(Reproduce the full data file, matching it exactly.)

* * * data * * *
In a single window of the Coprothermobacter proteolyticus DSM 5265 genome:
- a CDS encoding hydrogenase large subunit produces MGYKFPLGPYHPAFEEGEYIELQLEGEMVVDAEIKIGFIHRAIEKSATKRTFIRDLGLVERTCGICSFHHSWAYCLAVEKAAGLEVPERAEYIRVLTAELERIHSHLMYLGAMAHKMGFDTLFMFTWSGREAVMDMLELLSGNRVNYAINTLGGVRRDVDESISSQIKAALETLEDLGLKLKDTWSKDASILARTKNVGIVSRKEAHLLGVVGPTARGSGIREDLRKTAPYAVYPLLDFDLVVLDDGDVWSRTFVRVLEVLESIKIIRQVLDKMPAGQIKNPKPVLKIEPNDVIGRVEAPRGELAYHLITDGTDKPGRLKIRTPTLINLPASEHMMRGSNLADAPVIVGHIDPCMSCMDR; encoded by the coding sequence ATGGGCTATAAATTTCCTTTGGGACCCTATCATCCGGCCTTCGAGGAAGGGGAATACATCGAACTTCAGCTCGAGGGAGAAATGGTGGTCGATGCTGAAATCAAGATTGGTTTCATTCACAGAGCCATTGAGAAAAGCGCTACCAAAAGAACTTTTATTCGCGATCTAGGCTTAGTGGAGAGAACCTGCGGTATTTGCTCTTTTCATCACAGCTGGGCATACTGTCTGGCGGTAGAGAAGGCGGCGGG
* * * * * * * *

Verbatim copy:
In a single window of the Coprothermobacter proteolyticus DSM 5265 genome:
- a CDS encoding hydrogenase large subunit produces MGYKFPLGPYHPAFEEGEYIELQLEGEMVVDAEIKIGFIHRAIEKSATKRTFIRDLGLVERTCGICSFHHSWAYCLAVEKAAGLEVPERAEYIRVLTAELERIHSHLMYLGAMAHKMGFDTLFMFTWSGREAVMDMLELLSGNRVNYAINTLGGVRRDVDESISSQIKAALETLEDLGLKLKDTWSKDASILARTKNVGIVSRKEAHLLGVVGPTARGSGIREDLRKTAPYAVYPLLDFDLVVLDDGDVWSRTFVRVLEVLESIKIIRQVLDKMPAGQIKNPKPVLKIEPNDVIGRVEAPRGELAYHLITDGTDKPGRLKIRTPTLINLPASEHMMRGSNLADAPVIVGHIDPCMSCMDR; encoded by the coding sequence ATGGGCTATAAATTTCCTTTGGGACCCTATCATCCGGCCTTCGAGGAAGGGGAATACATCGAACTTCAGCTCGAGGGAGAAATGGTGGTCGATGCTGAAATCAAGATTGGTTTCATTCACAGAGCCATTGAGAAAAGCGCTACCAAAAGAACTTTTATTCGCGATCTAGGCTTAGTGGAGAGAACCTGCGGTATTTGCTCTTTTCATCACAGCTGGGCATACTGTCTGGCGGTAGAGAAGGCGGCGGG